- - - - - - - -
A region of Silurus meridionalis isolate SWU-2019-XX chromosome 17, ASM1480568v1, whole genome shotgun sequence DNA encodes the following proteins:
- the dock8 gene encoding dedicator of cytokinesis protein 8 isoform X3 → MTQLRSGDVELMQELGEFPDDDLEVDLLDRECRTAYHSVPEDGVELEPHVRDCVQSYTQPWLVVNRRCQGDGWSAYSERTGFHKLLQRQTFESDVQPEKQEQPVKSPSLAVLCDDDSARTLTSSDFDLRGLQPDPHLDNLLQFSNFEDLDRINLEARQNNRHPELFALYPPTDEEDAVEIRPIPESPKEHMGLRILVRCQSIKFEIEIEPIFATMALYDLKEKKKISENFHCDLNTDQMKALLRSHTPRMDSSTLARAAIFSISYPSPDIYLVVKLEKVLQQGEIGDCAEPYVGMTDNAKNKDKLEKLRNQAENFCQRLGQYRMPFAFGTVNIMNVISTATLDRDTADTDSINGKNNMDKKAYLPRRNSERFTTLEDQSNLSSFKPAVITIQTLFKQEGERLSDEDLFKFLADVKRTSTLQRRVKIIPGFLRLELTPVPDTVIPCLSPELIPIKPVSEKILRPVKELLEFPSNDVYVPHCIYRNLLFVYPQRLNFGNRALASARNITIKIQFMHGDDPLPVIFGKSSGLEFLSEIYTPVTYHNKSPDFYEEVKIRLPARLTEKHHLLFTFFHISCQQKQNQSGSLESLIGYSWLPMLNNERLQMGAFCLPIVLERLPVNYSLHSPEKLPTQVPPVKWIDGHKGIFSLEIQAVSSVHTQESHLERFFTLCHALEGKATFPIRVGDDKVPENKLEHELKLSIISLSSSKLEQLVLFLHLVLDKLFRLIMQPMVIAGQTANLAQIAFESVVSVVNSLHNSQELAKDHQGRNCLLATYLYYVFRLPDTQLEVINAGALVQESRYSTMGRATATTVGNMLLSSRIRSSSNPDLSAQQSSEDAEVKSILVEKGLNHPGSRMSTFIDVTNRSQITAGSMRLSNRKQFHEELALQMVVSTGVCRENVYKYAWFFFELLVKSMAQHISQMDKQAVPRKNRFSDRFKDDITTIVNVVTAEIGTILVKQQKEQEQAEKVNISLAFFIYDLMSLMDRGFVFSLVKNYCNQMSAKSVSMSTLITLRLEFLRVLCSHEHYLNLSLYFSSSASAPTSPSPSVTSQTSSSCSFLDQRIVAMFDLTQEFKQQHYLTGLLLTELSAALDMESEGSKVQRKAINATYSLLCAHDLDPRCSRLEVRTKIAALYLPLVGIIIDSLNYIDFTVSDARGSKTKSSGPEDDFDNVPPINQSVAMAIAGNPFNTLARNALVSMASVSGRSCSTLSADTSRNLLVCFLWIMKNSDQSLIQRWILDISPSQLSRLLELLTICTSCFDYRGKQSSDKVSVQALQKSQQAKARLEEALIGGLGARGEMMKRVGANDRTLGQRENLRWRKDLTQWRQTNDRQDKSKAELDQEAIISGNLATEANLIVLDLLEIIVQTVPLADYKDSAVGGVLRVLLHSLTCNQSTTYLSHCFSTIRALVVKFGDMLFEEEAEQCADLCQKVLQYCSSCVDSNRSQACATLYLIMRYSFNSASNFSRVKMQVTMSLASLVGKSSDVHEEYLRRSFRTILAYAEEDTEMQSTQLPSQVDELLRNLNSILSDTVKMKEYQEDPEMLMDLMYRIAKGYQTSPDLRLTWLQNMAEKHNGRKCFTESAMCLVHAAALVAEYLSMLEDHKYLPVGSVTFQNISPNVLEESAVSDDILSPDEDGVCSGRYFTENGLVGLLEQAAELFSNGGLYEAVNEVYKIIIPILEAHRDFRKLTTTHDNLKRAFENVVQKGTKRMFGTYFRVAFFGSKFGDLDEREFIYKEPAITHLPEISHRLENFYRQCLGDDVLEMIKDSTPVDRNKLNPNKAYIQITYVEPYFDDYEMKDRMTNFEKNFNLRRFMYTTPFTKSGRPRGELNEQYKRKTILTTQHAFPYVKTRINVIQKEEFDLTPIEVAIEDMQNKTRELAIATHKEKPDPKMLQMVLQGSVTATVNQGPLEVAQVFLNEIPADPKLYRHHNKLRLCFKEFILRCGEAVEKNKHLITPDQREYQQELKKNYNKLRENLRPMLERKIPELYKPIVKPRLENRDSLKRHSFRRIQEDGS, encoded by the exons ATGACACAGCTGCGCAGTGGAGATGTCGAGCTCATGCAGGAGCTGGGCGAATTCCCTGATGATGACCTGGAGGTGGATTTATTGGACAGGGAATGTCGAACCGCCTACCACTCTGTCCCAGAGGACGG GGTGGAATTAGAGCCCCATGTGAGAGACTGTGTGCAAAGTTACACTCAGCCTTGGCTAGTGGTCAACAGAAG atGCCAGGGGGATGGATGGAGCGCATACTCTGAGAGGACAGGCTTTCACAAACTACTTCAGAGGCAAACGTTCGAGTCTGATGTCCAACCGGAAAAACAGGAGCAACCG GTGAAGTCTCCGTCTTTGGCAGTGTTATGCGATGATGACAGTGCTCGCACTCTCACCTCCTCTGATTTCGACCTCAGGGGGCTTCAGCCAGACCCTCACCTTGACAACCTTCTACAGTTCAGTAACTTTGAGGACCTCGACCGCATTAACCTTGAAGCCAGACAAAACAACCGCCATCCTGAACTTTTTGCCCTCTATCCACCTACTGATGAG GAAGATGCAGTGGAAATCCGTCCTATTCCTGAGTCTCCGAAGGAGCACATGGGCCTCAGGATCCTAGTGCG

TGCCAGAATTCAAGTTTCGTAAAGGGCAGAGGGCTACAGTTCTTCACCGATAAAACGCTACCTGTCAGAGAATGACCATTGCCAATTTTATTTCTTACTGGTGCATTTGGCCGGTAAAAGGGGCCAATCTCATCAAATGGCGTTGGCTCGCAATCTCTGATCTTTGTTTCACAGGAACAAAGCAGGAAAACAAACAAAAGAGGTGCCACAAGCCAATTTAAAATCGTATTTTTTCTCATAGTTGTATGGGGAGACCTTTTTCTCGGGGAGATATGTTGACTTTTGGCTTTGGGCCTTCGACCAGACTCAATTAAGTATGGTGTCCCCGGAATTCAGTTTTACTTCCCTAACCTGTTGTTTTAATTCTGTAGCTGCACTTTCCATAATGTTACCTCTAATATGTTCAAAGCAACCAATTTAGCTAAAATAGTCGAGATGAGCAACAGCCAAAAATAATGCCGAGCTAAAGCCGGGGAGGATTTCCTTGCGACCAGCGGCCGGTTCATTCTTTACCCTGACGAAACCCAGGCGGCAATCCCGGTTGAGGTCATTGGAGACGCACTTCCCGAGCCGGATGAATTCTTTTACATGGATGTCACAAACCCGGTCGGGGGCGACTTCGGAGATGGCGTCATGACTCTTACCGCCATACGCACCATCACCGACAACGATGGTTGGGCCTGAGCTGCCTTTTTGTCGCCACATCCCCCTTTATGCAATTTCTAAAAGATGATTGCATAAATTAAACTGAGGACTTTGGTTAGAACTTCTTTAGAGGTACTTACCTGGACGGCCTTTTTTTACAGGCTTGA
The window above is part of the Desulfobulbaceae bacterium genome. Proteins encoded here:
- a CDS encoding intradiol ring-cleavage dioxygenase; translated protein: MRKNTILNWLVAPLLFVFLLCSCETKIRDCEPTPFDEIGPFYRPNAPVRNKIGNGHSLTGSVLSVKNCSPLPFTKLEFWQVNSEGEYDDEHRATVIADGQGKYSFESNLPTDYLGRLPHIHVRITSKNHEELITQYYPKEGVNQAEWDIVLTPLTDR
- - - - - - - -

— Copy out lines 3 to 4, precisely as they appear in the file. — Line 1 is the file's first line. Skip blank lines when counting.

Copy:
TGCCAGAATTCAAGTTTCGTAAAGGGCAGAGGGCTACAGTTCTTCACCGATAAAACGCTACCTGTCAGAGAATGACCATTGCCAATTTTATTTCTTACTGGTGCATTTGGCCGGTAAAAGGGGCCAATCTCATCAAATGGCGTTGGCTCGCAATCTCTGATCTTTGTTTCACAGGAACAAAGCAGGAAAACAAACAAAAGAGGTGCCACAAGCCAATTTAAAATCGTATTTTTTCTCATAGTTGTATGGGGAGACCTTTTTCTCGGGGAGATATGTTGACTTTTGGCTTTGGGCCTTCGACCAGACTCAATTAAGTATGGTGTCCCCGGAATTCAGTTTTACTTCCCTAACCTGTTGTTTTAATTCTGTAGCTGCACTTTCCATAATGTTACCTCTAATATGTTCAAAGCAACCAATTTAGCTAAAATAGTCGAGATGAGCAACAGCCAAAAATAATGCCGAGCTAAAGCCGGGGAGGATTTCCTTGCGACCAGCGGCCGGTTCATTCTTTACCCTGACGAAACCCAGGCGGCAATCCCGGTTGAGGTCATTGGAGACGCACTTCCCGAGCCGGATGAATTCTTTTACATGGATGTCACAAACCCGGTCGGGGGCGACTTCGGAGATGGCGTCATGACTCTTACCGCCATACGCACCATCACCGACAACGATGGTTGGGCCTGAGCTGCCTTTTTGTCGCCACATCCCCCTTTATGCAATTTCTAAAAGATGATTGCATAAATTAAACTGAGGACTTTGGTTAGAACTTCTTTAGAGGTACTTACCTGGACGGCCTTTTTTTACAGGCTTGA
The window above is part of the Desulfobulbaceae bacterium genome. Proteins encoded here: